A major wildfire has been advancing through the foothills near Los Angeles this week. By Wednesday, the blaze had consumed 140,000 acres and caused the state to spend more than half of its firefighting budget.
Investigators have concluded that the Station fire in Northwest Los Angeles was " caused by someone intending to set a fire," although they have not revealed any details about the evidence. How do you examine a wildfire for signs of arson?
First, figure out where it started. The place where firefighters first engaged with the blaze is a good place to begin, as are spots where eyewitnesses say they first saw flames or charred ground. Once there, investigators can lay down something like an archaeological grid and start sifting through the debris. This evidence might include the "puddle" burn patterns caused by an accelerant—or the remains of a cigarette. Investigators also look for footprints or tire marks, and they sometimes use magnets to find stray bits of metal that might have been part of a time-delayed incendiary device. (Read more on how investigators look for signs of arson.
Among the fires now classified as "active incidents" in California, the biggest is the Station fire. Others include the Oak Glen fire, the Big Meadow fire, the Black fire, and the Red Rock fire. Who picks these names?
In general, naming rights go to the group that makes the "initial attack" on a fire, whether it's a squadron of local firefighters or a team from the U.S. Forest Service. (In contrast, every tropical storm in the Atlantic gets its name from a single organization.) The commander on the scene often uses a nearby geographical feature to describe the fire, but he's not bound by any official rules. (Read more on how a wildfire gets its name.)
Gov. Arnold Schwarzenegger announced on Wednesday morning that the Station fire in Angeles National Forest had been 22 percent contained. What does it mean to contain a fire, and how is the percentage calculated?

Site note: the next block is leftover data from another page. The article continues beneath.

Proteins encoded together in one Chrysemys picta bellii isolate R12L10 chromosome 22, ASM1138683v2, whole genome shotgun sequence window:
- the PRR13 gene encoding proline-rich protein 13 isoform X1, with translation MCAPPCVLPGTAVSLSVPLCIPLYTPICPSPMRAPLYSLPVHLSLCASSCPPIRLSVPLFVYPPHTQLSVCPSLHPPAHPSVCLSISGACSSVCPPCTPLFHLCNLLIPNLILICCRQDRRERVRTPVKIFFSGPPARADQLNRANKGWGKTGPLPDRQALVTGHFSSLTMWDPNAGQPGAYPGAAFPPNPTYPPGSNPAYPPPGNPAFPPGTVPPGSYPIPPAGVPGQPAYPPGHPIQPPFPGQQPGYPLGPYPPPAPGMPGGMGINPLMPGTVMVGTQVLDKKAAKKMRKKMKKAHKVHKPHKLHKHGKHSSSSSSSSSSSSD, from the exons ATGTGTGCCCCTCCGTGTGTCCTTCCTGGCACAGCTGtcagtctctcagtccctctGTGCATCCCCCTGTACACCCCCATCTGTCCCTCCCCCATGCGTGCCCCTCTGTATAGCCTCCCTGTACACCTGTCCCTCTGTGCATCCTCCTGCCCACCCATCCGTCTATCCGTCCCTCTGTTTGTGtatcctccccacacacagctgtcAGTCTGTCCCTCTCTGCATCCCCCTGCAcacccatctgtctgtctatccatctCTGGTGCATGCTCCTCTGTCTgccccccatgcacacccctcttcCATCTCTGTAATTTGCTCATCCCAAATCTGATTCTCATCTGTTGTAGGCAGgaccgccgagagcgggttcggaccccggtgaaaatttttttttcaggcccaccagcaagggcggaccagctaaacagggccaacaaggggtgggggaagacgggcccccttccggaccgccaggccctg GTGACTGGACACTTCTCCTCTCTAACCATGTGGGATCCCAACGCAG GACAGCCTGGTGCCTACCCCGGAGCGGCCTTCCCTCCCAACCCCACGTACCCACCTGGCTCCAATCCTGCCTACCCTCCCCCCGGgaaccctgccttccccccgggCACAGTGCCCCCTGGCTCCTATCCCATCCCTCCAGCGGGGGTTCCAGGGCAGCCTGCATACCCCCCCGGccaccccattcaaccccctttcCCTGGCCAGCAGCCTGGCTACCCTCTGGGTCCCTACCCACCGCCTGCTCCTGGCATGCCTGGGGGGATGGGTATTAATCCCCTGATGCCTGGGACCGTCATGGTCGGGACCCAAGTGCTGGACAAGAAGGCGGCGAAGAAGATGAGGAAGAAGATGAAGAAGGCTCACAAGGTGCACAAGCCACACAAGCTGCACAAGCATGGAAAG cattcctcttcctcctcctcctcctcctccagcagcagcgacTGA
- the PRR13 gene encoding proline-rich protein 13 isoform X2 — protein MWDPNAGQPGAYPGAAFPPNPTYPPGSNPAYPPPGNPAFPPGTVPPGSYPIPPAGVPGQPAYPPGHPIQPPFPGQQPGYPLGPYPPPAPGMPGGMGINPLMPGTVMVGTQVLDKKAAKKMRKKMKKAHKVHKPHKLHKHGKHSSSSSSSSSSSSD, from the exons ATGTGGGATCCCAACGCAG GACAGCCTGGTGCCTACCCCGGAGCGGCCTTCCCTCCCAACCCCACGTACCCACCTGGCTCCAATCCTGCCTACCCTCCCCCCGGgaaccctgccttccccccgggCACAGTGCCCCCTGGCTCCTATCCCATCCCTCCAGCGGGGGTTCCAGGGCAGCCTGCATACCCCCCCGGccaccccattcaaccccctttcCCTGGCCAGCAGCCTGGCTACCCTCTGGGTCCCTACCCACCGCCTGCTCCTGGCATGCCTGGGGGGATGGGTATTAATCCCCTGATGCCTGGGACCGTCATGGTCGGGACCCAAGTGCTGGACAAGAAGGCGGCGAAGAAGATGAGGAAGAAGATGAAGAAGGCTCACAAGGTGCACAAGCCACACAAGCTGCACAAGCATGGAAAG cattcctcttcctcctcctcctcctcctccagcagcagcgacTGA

To prevent a blaze from spreading, firefighters dig a "fire line" around its circumference. If three miles of fire line have been built around a fire that is 10 miles in circumference, then 30 percent of the fire is contained. Once a fire is fully contained, firefighters work on "controlling" it by battling it inside the containment line. A controlled fire is one that has no risk of expanding beyond the fire line. (Read more on how wildfires are rated.)
Reporters have described "billows of white and black smoke" in the Los Angeles area, along with a "brownish mushroom cloud … and a gauze of gray smoke." What determines the color of the smoke?
The type of fuel and how hot it's burning. A wildfire can produce both colors of smoke. First, the hot, flaming combustion of dry underbrush releases little particles of black soot into the atmosphere. But the blaze also produces smoldering combustion—think of the glowing logs at the bottom of a campfire—which don't burn quite as hot. Big branches or tree trunks that have a lot of moisture are more likely to smolder and release white smoke. (Read more on what determines smoke color.)
A pair of firefighters perished Sunday while trying to protect the crew of prison inmates that was assisting them. Why are prison inmates fighting fires?